Wild-life Line rehabilitates animals
The Wildlife-Line in Sherman has announced its recent activity.
The organization, under the direction, of Debbie Corcione, aims to protect and save orphaned and injured wildlife and return them to their proper habitats.
The organization, now in its second year, has applied for non-profit status.
Among its activities, baby squirrels were nursed back to health and then released, and rescues of a baby rabbit from Little Big People Day Care in New Fairfield, two fox pups from New Milford and one from New Haven, and several baby fawns from Sherman and New Preston were made.
Some of the animals continue to move toward full recovery and release, while others have been released back into their natural habitats.
The first fox pup that arrived at the Wildlife-Line had mange and three intestinal parasites.
Although treated for his ailments, he did little more than eat and drink. Knowing that foxes are very social animals, Ms. Corcione obtained a fox kit from New Haven that needed help and the first kit made a tremendous improvement. But it was the addition of the third kit made all the difference in the world.
In the end, the care Ms. Corcione provided, the medical attention and support of Dr. Raymond Maizel of Candlewood Animal Hospital in New Milford and an outdoor enclosure built by Dan Harris and the Sherman Boy Scouts, has ensured that the pups are on their way to returning to their home.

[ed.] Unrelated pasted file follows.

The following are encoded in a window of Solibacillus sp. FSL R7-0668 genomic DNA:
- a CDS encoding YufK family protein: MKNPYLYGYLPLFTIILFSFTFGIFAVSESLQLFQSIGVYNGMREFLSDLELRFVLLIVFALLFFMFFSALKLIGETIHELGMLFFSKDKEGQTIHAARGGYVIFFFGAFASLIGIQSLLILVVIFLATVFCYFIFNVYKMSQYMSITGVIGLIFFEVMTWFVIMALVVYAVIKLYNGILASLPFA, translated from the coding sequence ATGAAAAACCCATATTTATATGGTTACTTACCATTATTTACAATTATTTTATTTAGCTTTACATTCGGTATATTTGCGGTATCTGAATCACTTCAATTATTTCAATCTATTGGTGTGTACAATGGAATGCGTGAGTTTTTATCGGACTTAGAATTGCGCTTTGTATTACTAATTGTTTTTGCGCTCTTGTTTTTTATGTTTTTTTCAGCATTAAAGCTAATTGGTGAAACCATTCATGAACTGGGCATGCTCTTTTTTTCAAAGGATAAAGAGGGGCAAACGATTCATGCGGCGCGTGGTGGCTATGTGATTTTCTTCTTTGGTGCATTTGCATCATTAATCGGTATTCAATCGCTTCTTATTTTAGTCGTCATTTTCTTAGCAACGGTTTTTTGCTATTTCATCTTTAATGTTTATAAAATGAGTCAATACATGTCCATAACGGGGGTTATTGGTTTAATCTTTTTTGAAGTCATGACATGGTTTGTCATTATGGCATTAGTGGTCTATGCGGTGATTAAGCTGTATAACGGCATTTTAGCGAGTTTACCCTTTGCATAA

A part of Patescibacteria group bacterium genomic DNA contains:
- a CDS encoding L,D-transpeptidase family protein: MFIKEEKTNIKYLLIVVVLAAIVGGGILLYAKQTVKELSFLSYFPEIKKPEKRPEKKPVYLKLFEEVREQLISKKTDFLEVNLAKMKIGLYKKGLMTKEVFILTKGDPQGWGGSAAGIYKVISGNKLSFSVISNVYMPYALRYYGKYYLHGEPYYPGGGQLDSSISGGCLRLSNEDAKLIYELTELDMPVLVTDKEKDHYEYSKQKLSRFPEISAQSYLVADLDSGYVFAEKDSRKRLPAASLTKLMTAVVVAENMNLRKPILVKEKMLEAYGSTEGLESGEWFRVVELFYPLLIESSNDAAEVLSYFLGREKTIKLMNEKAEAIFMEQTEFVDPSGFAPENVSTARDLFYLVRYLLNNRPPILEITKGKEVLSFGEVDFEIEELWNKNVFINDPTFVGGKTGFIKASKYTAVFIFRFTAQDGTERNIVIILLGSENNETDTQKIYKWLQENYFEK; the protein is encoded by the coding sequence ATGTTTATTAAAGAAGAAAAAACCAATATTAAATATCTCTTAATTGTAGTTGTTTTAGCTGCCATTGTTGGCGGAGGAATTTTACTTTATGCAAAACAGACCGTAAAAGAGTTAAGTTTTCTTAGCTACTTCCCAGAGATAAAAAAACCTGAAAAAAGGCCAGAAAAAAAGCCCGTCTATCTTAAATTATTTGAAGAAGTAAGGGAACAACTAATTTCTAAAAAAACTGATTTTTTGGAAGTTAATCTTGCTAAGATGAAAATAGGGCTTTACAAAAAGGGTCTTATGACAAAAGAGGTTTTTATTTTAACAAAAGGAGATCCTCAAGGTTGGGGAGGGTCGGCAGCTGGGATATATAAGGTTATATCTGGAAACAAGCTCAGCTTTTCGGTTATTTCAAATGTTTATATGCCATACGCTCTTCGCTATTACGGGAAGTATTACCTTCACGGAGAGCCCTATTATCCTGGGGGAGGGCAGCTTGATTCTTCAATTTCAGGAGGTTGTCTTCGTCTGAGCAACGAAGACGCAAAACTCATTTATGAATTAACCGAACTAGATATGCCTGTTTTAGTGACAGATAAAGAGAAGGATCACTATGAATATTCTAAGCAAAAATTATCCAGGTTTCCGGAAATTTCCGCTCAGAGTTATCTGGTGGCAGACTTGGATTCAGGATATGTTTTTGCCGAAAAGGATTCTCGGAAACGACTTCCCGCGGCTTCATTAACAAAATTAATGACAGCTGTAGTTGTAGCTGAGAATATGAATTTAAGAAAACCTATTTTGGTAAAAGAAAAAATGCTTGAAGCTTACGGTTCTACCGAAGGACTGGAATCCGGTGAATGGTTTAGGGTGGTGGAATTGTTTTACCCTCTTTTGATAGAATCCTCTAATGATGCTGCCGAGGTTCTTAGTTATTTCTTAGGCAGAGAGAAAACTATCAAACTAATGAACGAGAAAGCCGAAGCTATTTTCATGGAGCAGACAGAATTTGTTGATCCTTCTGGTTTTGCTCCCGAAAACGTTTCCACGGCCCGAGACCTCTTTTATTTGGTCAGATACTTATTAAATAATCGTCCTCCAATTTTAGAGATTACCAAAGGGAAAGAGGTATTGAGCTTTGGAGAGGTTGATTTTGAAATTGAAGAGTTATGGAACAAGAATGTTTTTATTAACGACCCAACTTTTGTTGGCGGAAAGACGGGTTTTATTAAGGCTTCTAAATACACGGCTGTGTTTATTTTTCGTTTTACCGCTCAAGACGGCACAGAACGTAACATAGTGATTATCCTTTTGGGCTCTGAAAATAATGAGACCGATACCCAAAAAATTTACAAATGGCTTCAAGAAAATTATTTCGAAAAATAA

Fawns have also been a part of the Wildlife-Line community.
The Godfrey family of Sherman watched a baby fawn they found for many hours before calling the Wildlife-Line to be sure that the mother was not nearby. Unfortunately, the mother had died on Route 39 and the baby was abandoned.
In many cases, Ms. Corcione said, the mother will return. But by waiting to see if the mother returned, the Godfreys ensured that the fawn was not removed prematurely.
Ms. Corcione is currently obtaining her certification for rehabilitating fawns. Only three people in the state are licensed to do this type of rehabilitation.
Two of the fawns Ms. Corcione has obtained were brought to her mentor in Clinton. She will care for the third as a part of her mentoring program.
Rehabilitated deer are released in groups of six so when the fawn begins to eat solid food, she will then be sent back to Clinton to be released with her group.
For as many success stories as there are, there are situations that don't end happily.
Unfortunately, Ms. Corcione's rehabilitation and the support of Dr. Pricilla Lightcap of Fieldstone Veterniary Hospital in New Fairfield couldn't help a ground hog that had been hit by a car and brought to Wildlife-Line.
For more information, to volunteer to help with cleaning cages, feeding and general care, or to make a donation -- the majority of expenses come from Ms. Corcione's pocket -- call (860) 355-5797 or email email@example.com.
Donations of used or new hard plastic baby pool for foxes to dig in, thick quilts, tarps, large rabbit hutches, trash bins with lids, newspaper, bleach, disposable gloves, chain link fence panels, various building supplies and chicken wire are also welcome.